Andrew (Drew) Slater was an exemplary scientist whose research interests spanned a wide range of fields from land surface modelling, permafrost, snow, hydrology and data assimilation. He made significant impacts in all these fields. He was a complete scientist, combining theory, modelling and field work. He had a keen intellect and pursued excellence in his work, which he also expected from others. He was ready to provide thoughtful criticism at meetings and in the review process, always with the intent of getting others to “lift their game” and push science forward.
He cut his scientific teeth as a graduate student examining parameterizations of snow schemes in land models as part of the PILPS 2d project. His highly cited paper reporting this work [Slater et al, 2001] not only compared snow schemes used in land models but also identified causes of the differences between these schemes; notably how models represented sub-grid heterogeneity and effects of stability induced feedbacks on the longwave radiation balance. After completing his PhD in 2003, Drew shifted his attention to improving streamflow forecasting in snow-dominated basins. He published papers on ensemble data assimilation [Slater et al, 2006], a critical examination of snow reconstruction methods [Slater et al, 2013] and recently a compilation of solar radiation observations from mesoscale observing networks in the United States [Slater, 2016].
Drew is perhaps best known for his work on improving representation of Arctic land processes in models. In 2005, along with Dave Lawrence, Drew published a paper highlighting the projected degradation of near-surface permafrost [Lawrence and Slater, 2005]. While these projection were based on output from a model with good representation of frozen soil physics, it highlighted shortcomings in land models. Drew set about not only trying to improve land models but also to develop benchmarks to allow frozen soil processes in models to be compared [Slater and Lawrence 2013].
Drew pursued science as an endeavor rather than a career. Always curious, always searching for interesting problems to work on and always keen to communicate his work to everyone, from elementary school children to his colleagues. In the past few years he became interested in seasonal forecasting of sea ice. Using his knowledge of forecasting, data assimilation and statistics, he developed a simple but skillful sea ice prediction model that performed as well as, if not better than, the current crop of physically-based sea ice models. Keen to communicate this work to others, he developed web pages to not only present the results of this work to both the scientific community and general public, but also to explain the results and demonstrate the skill and uncertainty of the model. He also developed a popular set of web pages to provide near real-time snow depth for the western US. This pro-bono work was mostly driven by his passion for snow and skiing, as well as by a desire to provide information about the best-skiing to his fellow powder hounds.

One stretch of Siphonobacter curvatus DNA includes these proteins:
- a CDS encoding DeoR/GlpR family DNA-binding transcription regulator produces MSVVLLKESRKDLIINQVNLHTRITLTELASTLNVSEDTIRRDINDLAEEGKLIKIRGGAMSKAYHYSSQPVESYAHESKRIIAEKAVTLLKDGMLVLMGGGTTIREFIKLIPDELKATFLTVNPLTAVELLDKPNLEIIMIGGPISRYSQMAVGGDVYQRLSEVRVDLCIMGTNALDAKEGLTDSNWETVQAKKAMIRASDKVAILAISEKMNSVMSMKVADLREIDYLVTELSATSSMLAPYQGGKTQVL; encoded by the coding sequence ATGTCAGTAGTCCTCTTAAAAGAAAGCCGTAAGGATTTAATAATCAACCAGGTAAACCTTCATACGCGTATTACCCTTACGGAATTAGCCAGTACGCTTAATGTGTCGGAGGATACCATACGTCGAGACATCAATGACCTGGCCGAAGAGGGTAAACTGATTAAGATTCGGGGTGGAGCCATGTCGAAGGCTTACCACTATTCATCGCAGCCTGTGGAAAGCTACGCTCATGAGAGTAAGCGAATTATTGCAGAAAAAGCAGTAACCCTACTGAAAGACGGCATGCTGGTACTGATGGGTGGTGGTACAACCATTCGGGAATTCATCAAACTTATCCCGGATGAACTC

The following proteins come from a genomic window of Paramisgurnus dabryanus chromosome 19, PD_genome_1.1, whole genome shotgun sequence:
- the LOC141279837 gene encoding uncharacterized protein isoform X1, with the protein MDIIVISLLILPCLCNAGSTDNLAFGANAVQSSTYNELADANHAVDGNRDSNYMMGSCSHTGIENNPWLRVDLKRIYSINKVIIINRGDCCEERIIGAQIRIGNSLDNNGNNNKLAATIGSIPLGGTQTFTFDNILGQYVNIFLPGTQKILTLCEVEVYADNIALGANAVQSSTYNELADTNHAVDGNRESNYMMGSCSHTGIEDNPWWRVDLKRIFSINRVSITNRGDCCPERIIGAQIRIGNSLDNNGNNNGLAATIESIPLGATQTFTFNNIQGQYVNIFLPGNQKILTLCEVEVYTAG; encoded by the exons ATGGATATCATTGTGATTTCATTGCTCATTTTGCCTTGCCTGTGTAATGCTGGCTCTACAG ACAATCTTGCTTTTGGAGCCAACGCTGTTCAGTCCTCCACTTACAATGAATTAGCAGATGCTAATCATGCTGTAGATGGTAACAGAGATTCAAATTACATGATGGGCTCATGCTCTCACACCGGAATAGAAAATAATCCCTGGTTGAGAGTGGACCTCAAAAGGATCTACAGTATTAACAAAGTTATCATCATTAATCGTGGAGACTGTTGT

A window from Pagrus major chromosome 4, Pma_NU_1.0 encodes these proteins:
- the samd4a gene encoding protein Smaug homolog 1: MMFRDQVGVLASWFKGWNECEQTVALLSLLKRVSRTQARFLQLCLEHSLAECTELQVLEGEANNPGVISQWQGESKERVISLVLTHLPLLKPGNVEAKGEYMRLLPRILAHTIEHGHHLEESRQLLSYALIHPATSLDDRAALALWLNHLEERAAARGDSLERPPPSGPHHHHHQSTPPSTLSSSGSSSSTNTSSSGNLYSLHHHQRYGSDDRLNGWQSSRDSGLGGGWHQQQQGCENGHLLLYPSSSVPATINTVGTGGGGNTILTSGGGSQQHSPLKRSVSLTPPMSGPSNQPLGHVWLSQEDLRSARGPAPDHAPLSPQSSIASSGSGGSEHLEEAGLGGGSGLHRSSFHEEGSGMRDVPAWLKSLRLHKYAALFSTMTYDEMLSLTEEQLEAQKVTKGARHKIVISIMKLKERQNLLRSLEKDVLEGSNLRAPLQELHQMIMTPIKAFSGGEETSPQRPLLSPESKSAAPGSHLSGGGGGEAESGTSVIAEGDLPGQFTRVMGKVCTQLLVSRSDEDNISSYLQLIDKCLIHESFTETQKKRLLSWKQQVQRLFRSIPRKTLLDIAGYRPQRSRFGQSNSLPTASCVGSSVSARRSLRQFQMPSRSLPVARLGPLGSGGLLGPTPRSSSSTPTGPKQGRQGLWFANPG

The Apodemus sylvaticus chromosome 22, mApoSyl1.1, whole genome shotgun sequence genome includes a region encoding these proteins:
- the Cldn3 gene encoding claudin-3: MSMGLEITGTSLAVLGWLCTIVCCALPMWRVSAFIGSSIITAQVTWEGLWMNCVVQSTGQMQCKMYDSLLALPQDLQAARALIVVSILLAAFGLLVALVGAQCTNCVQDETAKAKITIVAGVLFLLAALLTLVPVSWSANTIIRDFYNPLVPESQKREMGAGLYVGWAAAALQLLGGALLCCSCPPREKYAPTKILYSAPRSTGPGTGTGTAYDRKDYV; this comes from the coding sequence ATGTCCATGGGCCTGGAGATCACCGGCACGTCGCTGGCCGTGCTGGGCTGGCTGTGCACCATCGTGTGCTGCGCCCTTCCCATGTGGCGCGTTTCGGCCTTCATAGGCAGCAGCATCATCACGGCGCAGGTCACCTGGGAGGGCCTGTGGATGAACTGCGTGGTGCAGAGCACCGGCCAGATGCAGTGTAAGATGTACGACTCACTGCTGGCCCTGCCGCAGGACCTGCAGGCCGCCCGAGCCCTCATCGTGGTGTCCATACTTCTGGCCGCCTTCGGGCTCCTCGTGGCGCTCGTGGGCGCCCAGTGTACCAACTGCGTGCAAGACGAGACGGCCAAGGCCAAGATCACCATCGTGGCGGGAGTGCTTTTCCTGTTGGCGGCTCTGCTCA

His contributions to science and to communicating science are appreciated by colleagues and members of the general public.
Slater, A. G. 2016. Surface solar radiation in North America: A comparison of observations, reanalyses, satellite, and derived products. Journal of Hydrometeorology 17(1): 401-420. doi:10.1175/JHM-D-15-0087.1.
Slater, A. G., and D. Lawrence. 2013. Diagnosing present and future permafrost from climate models. Journal of Climate 26, 5,608-5,623. doi: doi:10.1175/JCLI-D-12-00341.1.
Slater A. G., A. P. Barrett, M. P. Clark, J. D. Lundquist, and M. S. Raleigh. 2013. Uncertainty in seasonal snow reconstruction: Relative impacts of forcing and image availability. Advances in Water Resources 55, 165-177, doi:10.1016/j.advwatres.2012.07.006.
Slater, A. G., and M. P. Clark. 2006. Snow data assimilation via an ensemble Kalman filter. Journal of Hydrometeorology, 7(3): 478-493. doi:10.1175/JHM505.1.
Slater, A., C. Schlosser, C. Desborough, A. Pitman, A. Henderson-Sellers, A. Robock, K. Vinnikov, J. Entin, K. Mitchell, F. Chen, A. Boone, P. Etchevers, F. Habets, J. Noilhan, H. Braden, P. Cox, P. de Rosnay, R. Dickinson, Z. Yang, Y. Dai, Q. Zeng, Q. Duan, V. Koren, S. Schaake, N. Gedney, Y. Gusev, O. Nasonova, J. Kim, E. Kowalczyk, A. Shmakin, T. Smirnova, D. Verseghy, P. Wetzel, and Y. Xue. 2001. The representation of snow in land-surface schemes; Results from PILPS 2(d). Journal of Hydrometeorology 2(1): 7-25. doi:10.1175/1525-7541(2001)002<0007:TROSIL>2.0.CO;2.
Memoriam written by Andrew Barrett, NSIDC